BNHA Mount Auburn Cemetery


Baltimore City Landmark

National Register of Historic Places

Interpretive Framework

Gaining Freedom for All: African American Heritage and the Struggle for Equality

Shaping a Monumental City: The City’s Growth in the 20th Century

Resource Type


2614 Annapolis Rd

Baltimore, Maryland 21230

Baltimore’s Mount Auburn Cemetery is one of the first cemeteries owned and operated by African Americans. Established in 1872, the cemetery was originally known as the “City of the Dead for Colored People.” Former slaves who had found freedom through the Underground Railroad were among those buried there by Baltimore’s black families. For years it was the only burial ground for Baltimore African Americans.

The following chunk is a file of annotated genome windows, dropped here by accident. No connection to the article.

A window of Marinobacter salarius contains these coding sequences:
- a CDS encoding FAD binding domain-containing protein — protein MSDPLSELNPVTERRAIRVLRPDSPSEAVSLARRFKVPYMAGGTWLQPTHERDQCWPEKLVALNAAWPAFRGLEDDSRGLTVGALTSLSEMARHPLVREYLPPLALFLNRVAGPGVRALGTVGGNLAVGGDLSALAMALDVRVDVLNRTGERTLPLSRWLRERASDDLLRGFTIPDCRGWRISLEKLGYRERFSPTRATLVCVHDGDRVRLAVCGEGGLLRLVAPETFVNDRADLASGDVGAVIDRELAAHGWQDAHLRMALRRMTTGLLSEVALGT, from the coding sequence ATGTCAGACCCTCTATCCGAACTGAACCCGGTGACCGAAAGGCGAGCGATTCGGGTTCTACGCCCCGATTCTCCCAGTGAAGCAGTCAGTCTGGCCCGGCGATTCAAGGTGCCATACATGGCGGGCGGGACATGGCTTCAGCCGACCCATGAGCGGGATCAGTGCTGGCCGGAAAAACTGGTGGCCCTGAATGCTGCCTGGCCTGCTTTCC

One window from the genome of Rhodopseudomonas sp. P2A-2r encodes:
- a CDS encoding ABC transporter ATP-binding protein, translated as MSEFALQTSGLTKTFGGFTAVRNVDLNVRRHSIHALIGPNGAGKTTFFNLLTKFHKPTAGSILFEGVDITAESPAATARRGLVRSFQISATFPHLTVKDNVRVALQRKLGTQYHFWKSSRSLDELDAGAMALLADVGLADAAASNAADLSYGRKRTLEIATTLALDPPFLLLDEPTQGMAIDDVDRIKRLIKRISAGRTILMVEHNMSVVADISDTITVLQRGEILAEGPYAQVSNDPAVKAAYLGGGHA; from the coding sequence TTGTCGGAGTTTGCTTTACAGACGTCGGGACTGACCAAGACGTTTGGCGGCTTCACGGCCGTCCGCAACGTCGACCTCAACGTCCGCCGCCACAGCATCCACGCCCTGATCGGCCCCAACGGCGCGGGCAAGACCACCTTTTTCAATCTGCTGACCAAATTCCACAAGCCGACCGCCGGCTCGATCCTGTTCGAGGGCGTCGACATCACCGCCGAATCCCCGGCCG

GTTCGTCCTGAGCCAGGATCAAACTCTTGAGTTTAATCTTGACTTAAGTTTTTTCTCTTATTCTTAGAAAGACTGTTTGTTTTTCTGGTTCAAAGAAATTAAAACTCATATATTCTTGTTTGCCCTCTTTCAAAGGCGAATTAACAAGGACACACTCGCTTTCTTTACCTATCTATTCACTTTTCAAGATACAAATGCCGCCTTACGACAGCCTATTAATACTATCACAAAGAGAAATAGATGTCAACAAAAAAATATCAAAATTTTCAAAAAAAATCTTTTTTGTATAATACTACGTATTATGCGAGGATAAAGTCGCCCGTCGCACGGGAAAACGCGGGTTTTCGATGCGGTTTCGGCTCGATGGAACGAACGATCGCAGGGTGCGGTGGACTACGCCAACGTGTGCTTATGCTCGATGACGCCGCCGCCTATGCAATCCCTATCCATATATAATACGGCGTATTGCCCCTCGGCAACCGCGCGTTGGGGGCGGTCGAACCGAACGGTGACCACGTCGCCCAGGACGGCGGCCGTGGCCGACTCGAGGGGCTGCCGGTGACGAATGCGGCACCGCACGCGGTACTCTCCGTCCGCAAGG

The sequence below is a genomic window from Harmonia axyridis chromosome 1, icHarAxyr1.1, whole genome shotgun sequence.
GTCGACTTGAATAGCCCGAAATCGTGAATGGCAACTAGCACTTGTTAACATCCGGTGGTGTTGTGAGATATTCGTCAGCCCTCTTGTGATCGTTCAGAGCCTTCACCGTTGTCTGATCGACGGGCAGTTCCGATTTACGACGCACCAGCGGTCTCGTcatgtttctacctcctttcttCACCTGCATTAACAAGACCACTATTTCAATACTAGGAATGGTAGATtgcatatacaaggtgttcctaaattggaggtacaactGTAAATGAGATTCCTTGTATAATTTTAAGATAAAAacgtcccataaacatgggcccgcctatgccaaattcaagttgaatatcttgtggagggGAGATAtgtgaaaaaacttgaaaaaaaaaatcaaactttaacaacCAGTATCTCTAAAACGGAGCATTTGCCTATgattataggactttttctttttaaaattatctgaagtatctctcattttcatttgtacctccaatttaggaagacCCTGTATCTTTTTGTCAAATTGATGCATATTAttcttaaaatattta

Mount Auburn Cemetery is the final resting place of prominent civil rights activist Lillie Carroll Jackson; William Ashbie Hawkins, one of the first African American bishops in the African Methodist Church; and Joseph Gans, the first black lightweight boxing champion of the world. The cemetery is designated as a city landmark and was listed in the National Register of Historic Places in 2001.